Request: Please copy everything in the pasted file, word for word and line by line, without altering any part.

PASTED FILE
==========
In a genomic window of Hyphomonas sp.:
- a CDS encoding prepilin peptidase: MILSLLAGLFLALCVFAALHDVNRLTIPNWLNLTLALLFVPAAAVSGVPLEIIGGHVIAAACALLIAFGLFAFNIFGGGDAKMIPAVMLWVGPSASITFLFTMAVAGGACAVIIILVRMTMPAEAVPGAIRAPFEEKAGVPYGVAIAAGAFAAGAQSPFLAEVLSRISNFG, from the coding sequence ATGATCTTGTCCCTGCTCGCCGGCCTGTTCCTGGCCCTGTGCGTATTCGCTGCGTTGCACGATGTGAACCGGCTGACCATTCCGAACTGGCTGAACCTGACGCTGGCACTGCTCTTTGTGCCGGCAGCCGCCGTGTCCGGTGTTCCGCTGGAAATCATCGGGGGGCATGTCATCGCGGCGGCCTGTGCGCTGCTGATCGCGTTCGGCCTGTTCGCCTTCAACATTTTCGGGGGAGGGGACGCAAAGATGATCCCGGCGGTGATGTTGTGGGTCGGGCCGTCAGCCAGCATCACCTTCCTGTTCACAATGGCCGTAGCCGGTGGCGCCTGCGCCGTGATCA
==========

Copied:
In a genomic window of Hyphomonas sp.:
- a CDS encoding prepilin peptidase: MILSLLAGLFLALCVFAALHDVNRLTIPNWLNLTLALLFVPAAAVSGVPLEIIGGHVIAAACALLIAFGLFAFNIFGGGDAKMIPAVMLWVGPSASITFLFTMAVAGGACAVIIILVRMTMPAEAVPGAIRAPFEEKAGVPYGVAIAAGAFAAGAQSPFLAEVLSRISNFG, from the coding sequence ATGATCTTGTCCCTGCTCGCCGGCCTGTTCCTGGCCCTGTGCGTATTCGCTGCGTTGCACGATGTGAACCGGCTGACCATTCCGAACTGGCTGAACCTGACGCTGGCACTGCTCTTTGTGCCGGCAGCCGCCGTGTCCGGTGTTCCGCTGGAAATCATCGGGGGGCATGTCATCGCGGCGGCCTGTGCGCTGCTGATCGCGTTCGGCCTGTTCGCCTTCAACATTTTCGGGGGAGGGGACGCAAAGATGATCCCGGCGGTGATGTTGTGGGTCGGGCCGTCAGCCAGCATCACCTTCCTGTTCACAATGGCCGTAGCCGGTGGCGCCTGCGCCGTGATCA